“Perhaps the biggest surprise was how hawkish the rate-hike projections turned,” says Eric Compton, senior equity analyst at Morningstar.

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Wednesday marked an inflection point in the Federal Reserve’s assessment of inflation. For months, the central bank insisted rising prices would fade with the pandemic and resisted tightening policy as it shepherded the economy recovery. A strong rebound in growth and employment and hard-to-shake inflation forced a rethink.

“We think the Fed is signalling that it is taking inflation seriously now. After coming across rather dovish for the past several years, the Fed believes inflation is here to stay for a while and the time has come for a hard pivot,” says Eric Compton, a senior equity analyst at Morningstar.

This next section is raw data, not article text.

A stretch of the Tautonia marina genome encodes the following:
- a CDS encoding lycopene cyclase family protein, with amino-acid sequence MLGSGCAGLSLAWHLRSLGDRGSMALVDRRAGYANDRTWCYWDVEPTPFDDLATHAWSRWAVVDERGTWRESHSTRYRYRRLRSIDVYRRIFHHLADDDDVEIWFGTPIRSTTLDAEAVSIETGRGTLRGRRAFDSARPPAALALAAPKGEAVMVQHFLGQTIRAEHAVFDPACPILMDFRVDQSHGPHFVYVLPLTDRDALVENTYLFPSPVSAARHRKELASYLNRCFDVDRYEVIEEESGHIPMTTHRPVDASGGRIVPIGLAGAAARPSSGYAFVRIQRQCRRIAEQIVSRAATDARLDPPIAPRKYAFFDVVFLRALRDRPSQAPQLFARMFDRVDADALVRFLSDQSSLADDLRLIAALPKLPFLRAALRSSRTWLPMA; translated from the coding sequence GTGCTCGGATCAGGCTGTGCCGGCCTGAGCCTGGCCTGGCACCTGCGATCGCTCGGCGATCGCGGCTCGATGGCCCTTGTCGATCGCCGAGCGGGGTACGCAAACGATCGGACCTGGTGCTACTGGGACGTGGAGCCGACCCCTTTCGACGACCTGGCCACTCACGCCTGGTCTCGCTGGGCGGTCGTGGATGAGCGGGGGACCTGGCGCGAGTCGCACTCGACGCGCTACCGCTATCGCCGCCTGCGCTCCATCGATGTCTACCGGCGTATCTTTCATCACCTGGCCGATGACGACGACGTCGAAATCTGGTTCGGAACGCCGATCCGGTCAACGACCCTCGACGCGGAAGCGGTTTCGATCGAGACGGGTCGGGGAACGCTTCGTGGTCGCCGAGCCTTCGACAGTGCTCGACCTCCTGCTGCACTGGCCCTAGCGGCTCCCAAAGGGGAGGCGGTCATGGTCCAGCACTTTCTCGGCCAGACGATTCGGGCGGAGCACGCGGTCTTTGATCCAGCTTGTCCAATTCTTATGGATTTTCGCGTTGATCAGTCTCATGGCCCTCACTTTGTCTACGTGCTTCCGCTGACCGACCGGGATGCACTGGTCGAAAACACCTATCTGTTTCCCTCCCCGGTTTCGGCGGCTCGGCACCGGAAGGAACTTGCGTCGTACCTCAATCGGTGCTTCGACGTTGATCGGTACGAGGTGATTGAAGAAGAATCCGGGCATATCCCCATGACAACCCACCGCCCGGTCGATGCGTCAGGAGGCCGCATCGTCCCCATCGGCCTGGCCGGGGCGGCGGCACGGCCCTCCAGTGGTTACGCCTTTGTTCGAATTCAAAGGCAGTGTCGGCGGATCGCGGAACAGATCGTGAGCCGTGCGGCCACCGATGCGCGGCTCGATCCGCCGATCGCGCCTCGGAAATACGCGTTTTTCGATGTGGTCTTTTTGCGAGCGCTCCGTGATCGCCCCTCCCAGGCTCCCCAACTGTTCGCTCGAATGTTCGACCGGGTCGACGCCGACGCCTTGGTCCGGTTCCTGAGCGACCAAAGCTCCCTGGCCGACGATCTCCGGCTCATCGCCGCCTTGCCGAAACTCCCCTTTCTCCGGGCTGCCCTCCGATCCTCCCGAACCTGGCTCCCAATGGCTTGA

It’s not alone. The Bank of England raised interest rates for the first time since the pandemic began after its meeting on Thursday. In New Zealand, the central bank has lifted rates twice since October as it battles to bring inflation and house prices under control.

Why did markets jump in response?

Markets reacted with equanimity in part because the moves were well telegraphed ahead of time, according to several analysts who spoke with Morningstar. The rallies also reflect the belief that tighter policy sooner could curb inflation without overly hurting growth and equity markets.

The S&P 500 rose 1.6% after the Fed’s meeting, closing near a record. The tech-heavy Nasdaq, filled with stocks more sensitive to interest rate changes, surged 2.15%. A day later in London, the FTSE 100 responded to the Bank of England’s decision by rallying 1.3%.

“Because they’d telegraphed the moves so well there was a relief rally. It was no worse than we’d thought,” says Morningstar’s head of equity research Peter Warnes.